Tuesday, September 3rd 2019

AMD "Renoir" APU to Support LPDDR4X Memory and New Display Engine

AMD's next-generation "Renoir" APU, which succeeds the company's 12 nm "Picasso," will be the company's truly next-generation chip to feature an integrated graphics solution. It's unclear as of now, if the chip will be based on a monolithic die, or if it will be a multi-chip module of a 7 nm "Zen 2" chiplet paired with an enlarged I/O controller die that has the iGPU. We're getting confirmation on two key specs - one, that the iGPU will be based on the older "Vega" graphics architecture, albeit with an updated display engine to support the latest display standards; and two, that the processor's memory controller will support the latest LPDDR4X memory standard, at speeds of up to 4266 MHz DDR. In comparison, Intel's "Ice Lake-U" chip supports LPDDX4X up to 3733 MHz.

Code-lines pointing toward "Vega" graphics with an updated display controller mention the new DCN 2.1, found in AMD's new "Navi 10" GPU. This controller supports resolutions of up to 8K, DSC 1.2a, and new resolutions of 4K up to 240 Hz and 8K 60 Hz over a single cable, along with 30 bits per pixel color. The multimedia engine is also suitably updated to VCN 2.1 standard, and provides hardware-accelerated decoding for some of the newer video formats, such as VP9 and H.265 at up to 90 fps at 4K, and 8K up to 24 fps, and H.264 up to 150 fps at 4K. There's no word on when "Renoir" comes out, but a 2020 International CES unveil is likely.
Source: Phoronix
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39 Comments on AMD "Renoir" APU to Support LPDDR4X Memory and New Display Engine

#1
HD64G
Let's hope they manage to get it to work with very high speed memory in order to not get bottlenecked when both CPU and GPU parts are needed at full load. Then, we will have the best APU ever built to compete well against the low budget discrete GPUs. If priced correctly, it could easily become a best seller.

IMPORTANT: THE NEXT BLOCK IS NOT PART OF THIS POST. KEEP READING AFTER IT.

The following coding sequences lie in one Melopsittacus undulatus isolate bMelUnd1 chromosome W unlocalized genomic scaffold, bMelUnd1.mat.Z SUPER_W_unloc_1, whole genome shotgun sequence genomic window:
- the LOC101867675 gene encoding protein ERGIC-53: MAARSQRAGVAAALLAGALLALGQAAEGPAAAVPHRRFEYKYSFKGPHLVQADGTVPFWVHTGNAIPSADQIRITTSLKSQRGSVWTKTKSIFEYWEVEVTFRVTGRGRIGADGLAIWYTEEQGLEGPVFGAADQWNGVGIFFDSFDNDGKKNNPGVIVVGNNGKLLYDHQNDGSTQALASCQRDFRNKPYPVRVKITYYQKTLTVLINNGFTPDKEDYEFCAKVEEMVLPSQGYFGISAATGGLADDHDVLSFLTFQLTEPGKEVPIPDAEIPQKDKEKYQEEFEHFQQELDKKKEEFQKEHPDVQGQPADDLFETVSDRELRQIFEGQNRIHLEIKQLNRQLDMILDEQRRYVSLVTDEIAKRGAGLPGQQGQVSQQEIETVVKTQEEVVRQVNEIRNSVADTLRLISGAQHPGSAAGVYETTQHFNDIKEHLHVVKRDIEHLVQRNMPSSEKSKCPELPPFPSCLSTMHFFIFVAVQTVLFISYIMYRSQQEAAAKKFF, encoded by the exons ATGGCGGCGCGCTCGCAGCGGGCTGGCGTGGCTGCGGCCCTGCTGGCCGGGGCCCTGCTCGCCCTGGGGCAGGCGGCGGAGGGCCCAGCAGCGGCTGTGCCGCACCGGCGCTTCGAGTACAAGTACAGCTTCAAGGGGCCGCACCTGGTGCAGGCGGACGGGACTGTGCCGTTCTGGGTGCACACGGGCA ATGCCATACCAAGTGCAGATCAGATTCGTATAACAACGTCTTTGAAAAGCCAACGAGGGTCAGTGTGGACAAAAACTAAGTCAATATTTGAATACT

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#2
Crackong
Hope we will see 6/8 cores APU from AMD
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#3
ratirt
I was impressed what AMD does to the APUs and I wonder what this one will bring to the table.
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#4
londiste
Isn't that roadmap slide somewhat misleading when it comes to APUs? :)
Inflection - new process tech, new CPU core - doesn't quite describe Picasso.
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#5
looniam
yay, new display engine!

(or am i excited over nothing?)
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#6
randomUser
Integrated praphics should not be meant for gaming. The whole idea, that it should be good for low end gaming is really what is stopping AMD from getting additional money.

Intel CPUs are basically the No. 1 choice when it comes to office PC, home servers, work servers, worstations.
iGPU is only needed to show the view, and no workload is needed. We are buying things like 8700k, 9900k not because they are intel, but because they are powerful and have iGPU.
I wish AMD added iGPU into their high end models - NOT FOR GAMING.

While AMD is doing a good job on providing 4 core APU, it is however, based previous generation, which is not acceptable in my opinion.
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#7
GoldenX
Another Vega, how boring.
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#8
londiste
randomUser, post: 4109217, member: 176138"
Integrated praphics should not be meant for gaming. The whole idea, that it should be good for low end gaming is really what is stopping AMD from getting additional money.
iGPU is only needed to show the view, and no workload is needed.
When you look at the iGPU on a picture of a die in an average Intel's 24EU implementation EUs take up half or less of iGPU area. Rest are display engine and bunch of ASIC functionalities for video encode/decode and such.